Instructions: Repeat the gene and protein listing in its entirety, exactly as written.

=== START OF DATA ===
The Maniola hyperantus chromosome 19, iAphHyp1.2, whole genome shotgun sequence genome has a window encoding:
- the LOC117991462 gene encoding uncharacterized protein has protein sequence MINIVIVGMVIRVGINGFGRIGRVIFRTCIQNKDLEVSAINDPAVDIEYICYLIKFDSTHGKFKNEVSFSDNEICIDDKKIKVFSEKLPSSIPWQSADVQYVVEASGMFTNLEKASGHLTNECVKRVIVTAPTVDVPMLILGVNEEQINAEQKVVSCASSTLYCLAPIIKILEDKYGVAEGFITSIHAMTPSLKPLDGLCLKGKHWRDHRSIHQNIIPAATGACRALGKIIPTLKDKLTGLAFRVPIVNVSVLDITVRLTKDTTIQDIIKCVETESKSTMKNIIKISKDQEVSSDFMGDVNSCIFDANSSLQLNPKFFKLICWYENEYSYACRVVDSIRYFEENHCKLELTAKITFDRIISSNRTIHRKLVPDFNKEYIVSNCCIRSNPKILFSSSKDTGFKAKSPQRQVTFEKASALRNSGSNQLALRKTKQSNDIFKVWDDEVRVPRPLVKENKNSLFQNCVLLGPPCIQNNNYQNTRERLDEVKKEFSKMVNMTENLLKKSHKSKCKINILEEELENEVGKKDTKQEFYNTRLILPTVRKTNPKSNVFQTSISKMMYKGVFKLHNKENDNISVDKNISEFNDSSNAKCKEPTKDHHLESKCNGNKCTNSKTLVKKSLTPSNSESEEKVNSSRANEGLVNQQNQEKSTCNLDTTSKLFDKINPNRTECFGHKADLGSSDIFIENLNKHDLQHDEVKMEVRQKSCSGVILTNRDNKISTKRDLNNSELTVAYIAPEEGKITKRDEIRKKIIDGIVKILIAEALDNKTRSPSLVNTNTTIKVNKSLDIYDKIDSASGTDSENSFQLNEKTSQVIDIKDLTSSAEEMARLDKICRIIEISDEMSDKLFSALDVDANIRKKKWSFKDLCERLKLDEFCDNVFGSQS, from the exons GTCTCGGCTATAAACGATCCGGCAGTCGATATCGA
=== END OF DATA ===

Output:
The Maniola hyperantus chromosome 19, iAphHyp1.2, whole genome shotgun sequence genome has a window encoding:
- the LOC117991462 gene encoding uncharacterized protein has protein sequence MINIVIVGMVIRVGINGFGRIGRVIFRTCIQNKDLEVSAINDPAVDIEYICYLIKFDSTHGKFKNEVSFSDNEICIDDKKIKVFSEKLPSSIPWQSADVQYVVEASGMFTNLEKASGHLTNECVKRVIVTAPTVDVPMLILGVNEEQINAEQKVVSCASSTLYCLAPIIKILEDKYGVAEGFITSIHAMTPSLKPLDGLCLKGKHWRDHRSIHQNIIPAATGACRALGKIIPTLKDKLTGLAFRVPIVNVSVLDITVRLTKDTTIQDIIKCVETESKSTMKNIIKISKDQEVSSDFMGDVNSCIFDANSSLQLNPKFFKLICWYENEYSYACRVVDSIRYFEENHCKLELTAKITFDRIISSNRTIHRKLVPDFNKEYIVSNCCIRSNPKILFSSSKDTGFKAKSPQRQVTFEKASALRNSGSNQLALRKTKQSNDIFKVWDDEVRVPRPLVKENKNSLFQNCVLLGPPCIQNNNYQNTRERLDEVKKEFSKMVNMTENLLKKSHKSKCKINILEEELENEVGKKDTKQEFYNTRLILPTVRKTNPKSNVFQTSISKMMYKGVFKLHNKENDNISVDKNISEFNDSSNAKCKEPTKDHHLESKCNGNKCTNSKTLVKKSLTPSNSESEEKVNSSRANEGLVNQQNQEKSTCNLDTTSKLFDKINPNRTECFGHKADLGSSDIFIENLNKHDLQHDEVKMEVRQKSCSGVILTNRDNKISTKRDLNNSELTVAYIAPEEGKITKRDEIRKKIIDGIVKILIAEALDNKTRSPSLVNTNTTIKVNKSLDIYDKIDSASGTDSENSFQLNEKTSQVIDIKDLTSSAEEMARLDKICRIIEISDEMSDKLFSALDVDANIRKKKWSFKDLCERLKLDEFCDNVFGSQS, from the exons GTCTCGGCTATAAACGATCCGGCAGTCGATATCGA